The salary threshold hasn’t been updated in more than a decade, she notes. “People were being left behind, and many people were working a lot of overtime and were not being compensated,” Woo says. “If you think about the idea that people could be earning less than $30,000 a year, working crazy hours, and not getting a dollar of overtime, it just needed to be changed.”
Back at Kamaaina Kids, Owens says she is working with ProService to figure out what changes are needed to bring each group of affected employees into compliance. “We have to track their hours, give them raises, or make sure the incentive money that is paid quarterly will equal what it would be to get them to the correct amount by the end of the year,” she says. “I’m not sure it’s solved yet.”
Even if the challenge seems daunting, local employers should take the rules seriously and do what it takes to comply, Padello says, noting that the federal Department of Labor and other enforcement agencies have been very active in Hawaii. “Maybe in bigger states you could fly under the radar, but not here,” she says.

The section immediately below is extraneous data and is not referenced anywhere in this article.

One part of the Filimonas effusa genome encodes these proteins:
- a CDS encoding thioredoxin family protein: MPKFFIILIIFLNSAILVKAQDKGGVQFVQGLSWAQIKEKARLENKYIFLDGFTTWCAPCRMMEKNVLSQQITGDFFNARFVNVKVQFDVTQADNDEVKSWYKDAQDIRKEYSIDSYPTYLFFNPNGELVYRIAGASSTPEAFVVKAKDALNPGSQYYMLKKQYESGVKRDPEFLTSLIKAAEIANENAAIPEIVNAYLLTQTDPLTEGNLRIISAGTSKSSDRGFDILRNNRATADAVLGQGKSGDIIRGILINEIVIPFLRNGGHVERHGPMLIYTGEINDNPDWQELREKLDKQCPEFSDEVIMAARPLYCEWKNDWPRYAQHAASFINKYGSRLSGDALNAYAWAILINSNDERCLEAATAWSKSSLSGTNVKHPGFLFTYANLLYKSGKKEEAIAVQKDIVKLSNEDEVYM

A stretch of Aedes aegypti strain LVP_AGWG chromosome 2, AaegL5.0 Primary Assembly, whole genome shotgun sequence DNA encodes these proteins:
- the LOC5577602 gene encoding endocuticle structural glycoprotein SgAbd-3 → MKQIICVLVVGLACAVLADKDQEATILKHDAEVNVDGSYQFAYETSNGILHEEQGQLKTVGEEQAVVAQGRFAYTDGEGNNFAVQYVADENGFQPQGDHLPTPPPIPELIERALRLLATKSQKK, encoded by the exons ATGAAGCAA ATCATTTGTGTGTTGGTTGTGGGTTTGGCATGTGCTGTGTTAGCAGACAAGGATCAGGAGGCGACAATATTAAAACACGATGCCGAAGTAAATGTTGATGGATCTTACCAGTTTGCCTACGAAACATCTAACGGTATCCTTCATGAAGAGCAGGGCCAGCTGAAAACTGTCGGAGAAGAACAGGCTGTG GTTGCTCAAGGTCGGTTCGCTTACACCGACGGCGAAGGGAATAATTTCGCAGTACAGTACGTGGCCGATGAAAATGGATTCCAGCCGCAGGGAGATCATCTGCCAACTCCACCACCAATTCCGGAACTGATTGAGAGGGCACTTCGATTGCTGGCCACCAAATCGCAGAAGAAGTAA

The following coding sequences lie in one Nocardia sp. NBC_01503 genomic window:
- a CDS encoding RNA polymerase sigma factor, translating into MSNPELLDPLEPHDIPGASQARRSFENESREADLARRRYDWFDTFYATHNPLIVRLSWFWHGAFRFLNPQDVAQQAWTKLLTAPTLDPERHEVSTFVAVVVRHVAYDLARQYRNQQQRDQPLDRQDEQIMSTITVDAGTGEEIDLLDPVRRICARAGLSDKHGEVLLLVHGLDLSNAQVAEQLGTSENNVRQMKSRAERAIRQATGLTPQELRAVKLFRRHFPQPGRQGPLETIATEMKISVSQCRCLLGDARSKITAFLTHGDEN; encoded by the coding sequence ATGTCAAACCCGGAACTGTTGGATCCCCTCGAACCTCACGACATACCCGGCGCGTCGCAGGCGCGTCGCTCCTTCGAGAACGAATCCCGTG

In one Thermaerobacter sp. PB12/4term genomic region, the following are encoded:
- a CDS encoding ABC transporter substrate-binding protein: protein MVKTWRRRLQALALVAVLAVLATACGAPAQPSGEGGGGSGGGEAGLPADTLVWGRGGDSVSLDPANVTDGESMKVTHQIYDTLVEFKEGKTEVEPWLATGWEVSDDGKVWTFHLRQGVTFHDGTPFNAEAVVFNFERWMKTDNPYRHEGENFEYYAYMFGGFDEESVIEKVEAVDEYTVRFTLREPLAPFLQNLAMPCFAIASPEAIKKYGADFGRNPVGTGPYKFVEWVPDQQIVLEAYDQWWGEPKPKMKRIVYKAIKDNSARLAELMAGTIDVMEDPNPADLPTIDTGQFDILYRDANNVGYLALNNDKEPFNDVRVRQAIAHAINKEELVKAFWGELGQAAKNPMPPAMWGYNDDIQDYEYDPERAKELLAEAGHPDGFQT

The Hawaii Employers Council’s survey in June of more than 100 local employers found that 43 percent were aware of salaried employees working more than 40 hours per week, yet paid under the new minimum salary. The 57 percent of employers surveyed were unsure if affected employees were actually working over that 40-hour threshold.
Of the jobs affected, most were administrative (35.7 percent), followed by supervisory (27.4 percent). Managers (17.9 percent), professionals (15.5 percent) and directors (3.6 percent) comprised the rest of the affected jobs.
Employers planning to change their compensation programs say they intend to take these actions:
53%: Adjust salaries to the new threshold;
40%: Reclassify salaried jobs to hourly;
51.3%: Restrict overtime;
32.9%: Modify job duties and assignments;
32.5%: Reclassify affected jobs to salaried nonexempt status;
8.1%: Adopt fixed salary fluctuating workweeks.
These percentages total more than 100 percent because many companies planned to implement multiple changes.